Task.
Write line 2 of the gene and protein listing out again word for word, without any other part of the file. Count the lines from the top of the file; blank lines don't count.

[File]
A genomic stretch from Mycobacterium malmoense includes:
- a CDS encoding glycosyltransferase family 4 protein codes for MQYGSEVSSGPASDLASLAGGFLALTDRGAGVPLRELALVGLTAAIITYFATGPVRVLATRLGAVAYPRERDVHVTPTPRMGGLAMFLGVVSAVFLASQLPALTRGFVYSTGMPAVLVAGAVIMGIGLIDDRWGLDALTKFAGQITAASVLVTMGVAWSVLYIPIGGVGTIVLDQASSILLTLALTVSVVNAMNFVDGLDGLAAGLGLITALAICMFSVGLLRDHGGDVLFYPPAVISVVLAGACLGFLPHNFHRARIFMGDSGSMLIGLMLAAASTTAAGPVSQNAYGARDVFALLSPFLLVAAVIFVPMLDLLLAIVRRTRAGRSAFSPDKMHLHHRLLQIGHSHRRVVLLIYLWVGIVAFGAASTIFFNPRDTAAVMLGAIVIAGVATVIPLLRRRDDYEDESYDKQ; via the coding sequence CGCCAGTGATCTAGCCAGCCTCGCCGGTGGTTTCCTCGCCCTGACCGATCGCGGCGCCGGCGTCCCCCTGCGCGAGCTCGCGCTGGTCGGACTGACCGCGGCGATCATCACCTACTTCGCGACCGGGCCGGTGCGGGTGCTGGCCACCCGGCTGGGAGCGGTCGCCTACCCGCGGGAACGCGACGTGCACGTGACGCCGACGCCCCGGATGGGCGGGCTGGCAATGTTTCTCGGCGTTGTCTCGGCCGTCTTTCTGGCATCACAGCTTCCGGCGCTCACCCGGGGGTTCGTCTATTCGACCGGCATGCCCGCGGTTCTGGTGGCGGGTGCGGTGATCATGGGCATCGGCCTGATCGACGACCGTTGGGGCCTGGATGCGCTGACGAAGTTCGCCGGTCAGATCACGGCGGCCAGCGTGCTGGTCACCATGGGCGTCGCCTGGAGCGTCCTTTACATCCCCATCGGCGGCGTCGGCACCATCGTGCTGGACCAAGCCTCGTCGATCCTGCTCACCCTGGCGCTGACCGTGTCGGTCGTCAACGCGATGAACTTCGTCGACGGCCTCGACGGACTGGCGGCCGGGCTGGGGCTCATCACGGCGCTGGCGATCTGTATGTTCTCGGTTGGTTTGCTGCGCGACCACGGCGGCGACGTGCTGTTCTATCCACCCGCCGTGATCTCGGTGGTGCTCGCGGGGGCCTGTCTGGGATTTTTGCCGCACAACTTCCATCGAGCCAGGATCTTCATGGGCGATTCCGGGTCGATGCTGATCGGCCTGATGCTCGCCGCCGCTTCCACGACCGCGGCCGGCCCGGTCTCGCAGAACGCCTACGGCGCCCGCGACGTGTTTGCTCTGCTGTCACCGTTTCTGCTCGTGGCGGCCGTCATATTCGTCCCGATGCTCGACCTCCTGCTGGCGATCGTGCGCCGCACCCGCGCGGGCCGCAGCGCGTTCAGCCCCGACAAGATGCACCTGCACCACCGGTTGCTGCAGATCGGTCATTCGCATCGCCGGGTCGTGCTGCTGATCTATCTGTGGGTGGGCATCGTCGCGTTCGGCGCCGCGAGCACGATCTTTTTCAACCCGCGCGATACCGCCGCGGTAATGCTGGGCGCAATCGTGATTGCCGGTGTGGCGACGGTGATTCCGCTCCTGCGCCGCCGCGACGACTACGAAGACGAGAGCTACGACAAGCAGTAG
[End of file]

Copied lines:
- a CDS encoding glycosyltransferase family 4 protein codes for MQYGSEVSSGPASDLASLAGGFLALTDRGAGVPLRELALVGLTAAIITYFATGPVRVLATRLGAVAYPRERDVHVTPTPRMGGLAMFLGVVSAVFLASQLPALTRGFVYSTGMPAVLVAGAVIMGIGLIDDRWGLDALTKFAGQITAASVLVTMGVAWSVLYIPIGGVGTIVLDQASSILLTLALTVSVVNAMNFVDGLDGLAAGLGLITALAICMFSVGLLRDHGGDVLFYPPAVISVVLAGACLGFLPHNFHRARIFMGDSGSMLIGLMLAAASTTAAGPVSQNAYGARDVFALLSPFLLVAAVIFVPMLDLLLAIVRRTRAGRSAFSPDKMHLHHRLLQIGHSHRRVVLLIYLWVGIVAFGAASTIFFNPRDTAAVMLGAIVIAGVATVIPLLRRRDDYEDESYDKQ; via the coding sequence CGCCAGTGATCTAGCCAGCCTCGCCGGTGGTTTCCTCGCCCTGACCGATCGCGGCGCCGGCGTCCCCCTGCGCGAGCTCGCGCTGGTCGGACTGACCGCGGCGATCATCACCTACTTCGCGACCGGGCCGGTGCGGGTGCTGGCCACCCGGCTGGGAGCGGTCGCCTACCCGCGGGAACGCGACGTGCACGTGACGCCGACGCCCCGGATGGGCGGGCTGGCAATGTTTCTCGGCGTTGTCTCGGCCGTCTTTCTGGCATCACAGCTTCCGGCGCTCACCCGGGGGTTCGTCTATTCGACCGGCATGCCCGCGGTTCTGGTGGCGGGTGCGGTGATCATGGGCATCGGCCTGATCGACGACCGTTGGGGCCTGGATGCGCTGACGAAGTTCGCCGGTCAGATCACGGCGGCCAGCGTGCTGGTCACCATGGGCGTCGCCTGGAGCGTCCTTTACATCCCCATCGGCGGCGTCGGCACCATCGTGCTGGACCAAGCCTCGTCGATCCTGCTCACCCTGGCGCTGACCGTGTCGGTCGTCAACGCGATGAACTTCGTCGACGGCCTCGACGGACTGGCGGCCGGGCTGGGGCTCATCACGGCGCTGGCGATCTGTATGTTCTCGGTTGGTTTGCTGCGCGACCACGGCGGCGACGTGCTGTTCTATCCACCCGCCGTGATCTCGGTGGTGCTCGCGGGGGCCTGTCTGGGATTTTTGCCGCACAACTTCCATCGAGCCAGGATCTTCATGGGCGATTCCGGGTCGATGCTGATCGGCCTGATGCTCGCCGCCGCTTCCACGACCGCGGCCGGCCCGGTCTCGCAGAACGCCTACGGCGCCCGCGACGTGTTTGCTCTGCTGTCACCGTTTCTGCTCGTGGCGGCCGTCATATTCGTCCCGATGCTCGACCTCCTGCTGGCGATCGTGCGCCGCACCCGCGCGGGCCGCAGCGCGTTCAGCCCCGACAAGATGCACCTGCACCACCGGTTGCTGCAGATCGGTCATTCGCATCGCCGGGTCGTGCTGCTGATCTATCTGTGGGTGGGCATCGTCGCGTTCGGCGCCGCGAGCACGATCTTTTTCAACCCGCGCGATACCGCCGCGGTAATGCTGGGCGCAATCGTGATTGCCGGTGTGGCGACGGTGATTCCGCTCCTGCGCCGCCGCGACGACTACGAAGACGAGAGCTACGACAAGCAGTAG